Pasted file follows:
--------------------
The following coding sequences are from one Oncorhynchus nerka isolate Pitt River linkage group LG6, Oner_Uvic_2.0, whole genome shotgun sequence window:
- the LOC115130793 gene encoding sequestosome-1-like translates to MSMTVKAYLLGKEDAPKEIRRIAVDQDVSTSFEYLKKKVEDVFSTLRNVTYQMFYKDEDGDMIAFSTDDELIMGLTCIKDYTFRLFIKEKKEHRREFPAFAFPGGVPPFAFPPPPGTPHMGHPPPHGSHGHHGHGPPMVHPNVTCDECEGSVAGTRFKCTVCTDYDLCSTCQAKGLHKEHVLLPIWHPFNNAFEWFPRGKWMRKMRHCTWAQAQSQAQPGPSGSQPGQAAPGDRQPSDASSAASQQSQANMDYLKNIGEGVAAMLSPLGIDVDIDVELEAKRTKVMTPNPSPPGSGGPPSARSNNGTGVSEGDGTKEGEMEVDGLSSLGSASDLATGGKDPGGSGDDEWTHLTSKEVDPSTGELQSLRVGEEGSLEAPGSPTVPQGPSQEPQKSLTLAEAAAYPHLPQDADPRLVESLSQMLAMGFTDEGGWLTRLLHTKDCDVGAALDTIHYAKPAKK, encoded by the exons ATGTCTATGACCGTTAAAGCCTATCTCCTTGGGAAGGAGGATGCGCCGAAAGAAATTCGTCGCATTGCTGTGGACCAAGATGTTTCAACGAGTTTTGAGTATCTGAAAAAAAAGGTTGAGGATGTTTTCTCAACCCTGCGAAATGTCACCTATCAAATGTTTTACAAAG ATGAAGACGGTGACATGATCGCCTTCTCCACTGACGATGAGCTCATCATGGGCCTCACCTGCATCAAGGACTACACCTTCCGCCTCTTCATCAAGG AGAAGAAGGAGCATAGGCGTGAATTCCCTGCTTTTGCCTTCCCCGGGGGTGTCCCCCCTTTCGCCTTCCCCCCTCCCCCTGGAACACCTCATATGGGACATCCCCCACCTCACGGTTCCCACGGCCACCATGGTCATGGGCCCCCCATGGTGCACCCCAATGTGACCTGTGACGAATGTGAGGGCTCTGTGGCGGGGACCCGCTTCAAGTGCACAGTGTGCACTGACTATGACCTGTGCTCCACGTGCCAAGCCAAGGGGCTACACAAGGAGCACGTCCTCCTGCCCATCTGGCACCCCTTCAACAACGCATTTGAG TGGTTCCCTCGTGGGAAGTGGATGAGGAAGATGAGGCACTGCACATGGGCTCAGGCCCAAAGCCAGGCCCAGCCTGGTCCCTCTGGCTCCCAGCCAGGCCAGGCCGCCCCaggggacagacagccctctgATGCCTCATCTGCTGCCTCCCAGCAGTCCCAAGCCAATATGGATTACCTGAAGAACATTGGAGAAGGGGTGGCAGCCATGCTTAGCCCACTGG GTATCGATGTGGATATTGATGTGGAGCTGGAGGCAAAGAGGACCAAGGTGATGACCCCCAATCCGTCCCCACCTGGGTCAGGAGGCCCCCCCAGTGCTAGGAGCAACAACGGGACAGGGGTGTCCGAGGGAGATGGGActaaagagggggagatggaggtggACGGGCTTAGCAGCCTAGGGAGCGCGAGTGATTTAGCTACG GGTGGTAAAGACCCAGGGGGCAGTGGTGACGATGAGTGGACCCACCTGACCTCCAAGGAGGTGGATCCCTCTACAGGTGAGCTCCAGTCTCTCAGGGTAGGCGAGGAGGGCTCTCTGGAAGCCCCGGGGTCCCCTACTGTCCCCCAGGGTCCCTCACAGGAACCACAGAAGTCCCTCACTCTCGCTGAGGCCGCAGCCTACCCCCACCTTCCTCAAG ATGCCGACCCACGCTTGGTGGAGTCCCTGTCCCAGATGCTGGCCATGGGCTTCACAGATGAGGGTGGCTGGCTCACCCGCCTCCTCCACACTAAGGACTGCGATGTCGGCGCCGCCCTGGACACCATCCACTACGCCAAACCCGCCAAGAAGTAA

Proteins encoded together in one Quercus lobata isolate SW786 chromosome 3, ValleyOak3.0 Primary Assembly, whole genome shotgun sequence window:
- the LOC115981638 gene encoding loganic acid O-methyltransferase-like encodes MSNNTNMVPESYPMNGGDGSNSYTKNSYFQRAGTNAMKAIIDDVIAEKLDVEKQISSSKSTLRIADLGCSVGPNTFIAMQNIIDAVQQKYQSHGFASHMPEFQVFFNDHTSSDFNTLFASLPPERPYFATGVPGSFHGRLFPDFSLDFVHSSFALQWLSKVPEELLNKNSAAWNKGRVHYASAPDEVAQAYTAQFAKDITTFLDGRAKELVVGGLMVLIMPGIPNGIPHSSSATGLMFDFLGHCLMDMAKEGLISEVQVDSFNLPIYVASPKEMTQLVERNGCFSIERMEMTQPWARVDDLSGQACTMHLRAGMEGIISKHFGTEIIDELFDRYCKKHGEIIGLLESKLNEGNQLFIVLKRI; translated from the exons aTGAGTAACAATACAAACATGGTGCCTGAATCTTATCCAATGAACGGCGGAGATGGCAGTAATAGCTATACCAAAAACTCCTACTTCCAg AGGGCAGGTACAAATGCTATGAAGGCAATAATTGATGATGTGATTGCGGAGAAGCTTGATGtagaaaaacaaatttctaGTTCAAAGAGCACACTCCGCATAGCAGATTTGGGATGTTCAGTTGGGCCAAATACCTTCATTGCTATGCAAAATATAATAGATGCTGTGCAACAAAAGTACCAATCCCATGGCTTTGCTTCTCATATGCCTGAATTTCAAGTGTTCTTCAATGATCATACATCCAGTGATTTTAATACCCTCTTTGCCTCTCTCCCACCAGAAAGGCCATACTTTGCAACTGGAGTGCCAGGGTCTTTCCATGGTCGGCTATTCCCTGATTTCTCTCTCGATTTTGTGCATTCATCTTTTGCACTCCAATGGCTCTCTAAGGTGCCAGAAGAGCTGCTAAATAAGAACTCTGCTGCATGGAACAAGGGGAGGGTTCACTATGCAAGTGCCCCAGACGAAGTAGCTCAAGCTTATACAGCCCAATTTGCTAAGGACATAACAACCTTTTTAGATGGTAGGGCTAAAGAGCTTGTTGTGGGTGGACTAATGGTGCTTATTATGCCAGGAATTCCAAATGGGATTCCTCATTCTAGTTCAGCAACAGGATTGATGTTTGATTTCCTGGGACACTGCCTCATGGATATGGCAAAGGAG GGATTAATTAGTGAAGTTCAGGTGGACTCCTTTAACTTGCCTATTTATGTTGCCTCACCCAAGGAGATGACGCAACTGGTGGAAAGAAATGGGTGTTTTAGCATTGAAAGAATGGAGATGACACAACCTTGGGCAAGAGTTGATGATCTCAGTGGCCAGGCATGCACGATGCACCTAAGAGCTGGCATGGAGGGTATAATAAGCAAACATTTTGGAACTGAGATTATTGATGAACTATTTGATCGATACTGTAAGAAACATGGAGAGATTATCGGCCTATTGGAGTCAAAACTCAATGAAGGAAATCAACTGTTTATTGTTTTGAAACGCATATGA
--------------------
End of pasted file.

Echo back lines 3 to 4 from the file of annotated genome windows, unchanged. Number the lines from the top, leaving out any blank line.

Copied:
Proteins encoded together in one Quercus lobata isolate SW786 chromosome 3, ValleyOak3.0 Primary Assembly, whole genome shotgun sequence window:
- the LOC115981638 gene encoding loganic acid O-methyltransferase-like encodes MSNNTNMVPESYPMNGGDGSNSYTKNSYFQRAGTNAMKAIIDDVIAEKLDVEKQISSSKSTLRIADLGCSVGPNTFIAMQNIIDAVQQKYQSHGFASHMPEFQVFFNDHTSSDFNTLFASLPPERPYFATGVPGSFHGRLFPDFSLDFVHSSFALQWLSKVPEELLNKNSAAWNKGRVHYASAPDEVAQAYTAQFAKDITTFLDGRAKELVVGGLMVLIMPGIPNGIPHSSSATGLMFDFLGHCLMDMAKEGLISEVQVDSFNLPIYVASPKEMTQLVERNGCFSIERMEMTQPWARVDDLSGQACTMHLRAGMEGIISKHFGTEIIDELFDRYCKKHGEIIGLLESKLNEGNQLFIVLKRI; translated from the exons aTGAGTAACAATACAAACATGGTGCCTGAATCTTATCCAATGAACGGCGGAGATGGCAGTAATAGCTATACCAAAAACTCCTACTTCCAg AGGGCAGGTACAAATGCTATGAAGGCAATAATTGATGATGTGATTGCGGAGAAGCTTGATGtagaaaaacaaatttctaGTTCAAAGAGCACACTCCGCATAGCAGATTTGGGATGTTCAGTTGGGCCAAATACCTTCATTGCTATGCAAAATATAATAGATGCTGTGCAACAAAAGTACCAATCCCATGGCTTTGCTTCTCATATGCCTGAATTTCAAGTGTTCTTCAATGATCATACATCCAGTGATTTTAATACCCTCTTTGCCTCTCTCCCACCAGAAAGGCCATACTTTGCAACTGGAGTGCCAGGGTCTTTCCATGGTCGGCTATTCCCTGATTTCTCTCTCGATTTTGTGCATTCATCTTTTGCACTCCAATGGCTCTCTAAGGTGCCAGAAGAGCTGCTAAATAAGAACTCTGCTGCATGGAACAAGGGGAGGGTTCACTATGCAAGTGCCCCAGACGAAGTAGCTCAAGCTTATACAGCCCAATTTGCTAAGGACATAACAACCTTTTTAGATGGTAGGGCTAAAGAGCTTGTTGTGGGTGGACTAATGGTGCTTATTATGCCAGGAATTCCAAATGGGATTCCTCATTCTAGTTCAGCAACAGGATTGATGTTTGATTTCCTGGGACACTGCCTCATGGATATGGCAAAGGAG GGATTAATTAGTGAAGTTCAGGTGGACTCCTTTAACTTGCCTATTTATGTTGCCTCACCCAAGGAGATGACGCAACTGGTGGAAAGAAATGGGTGTTTTAGCATTGAAAGAATGGAGATGACACAACCTTGGGCAAGAGTTGATGATCTCAGTGGCCAGGCATGCACGATGCACCTAAGAGCTGGCATGGAGGGTATAATAAGCAAACATTTTGGAACTGAGATTATTGATGAACTATTTGATCGATACTGTAAGAAACATGGAGAGATTATCGGCCTATTGGAGTCAAAACTCAATGAAGGAAATCAACTGTTTATTGTTTTGAAACGCATATGA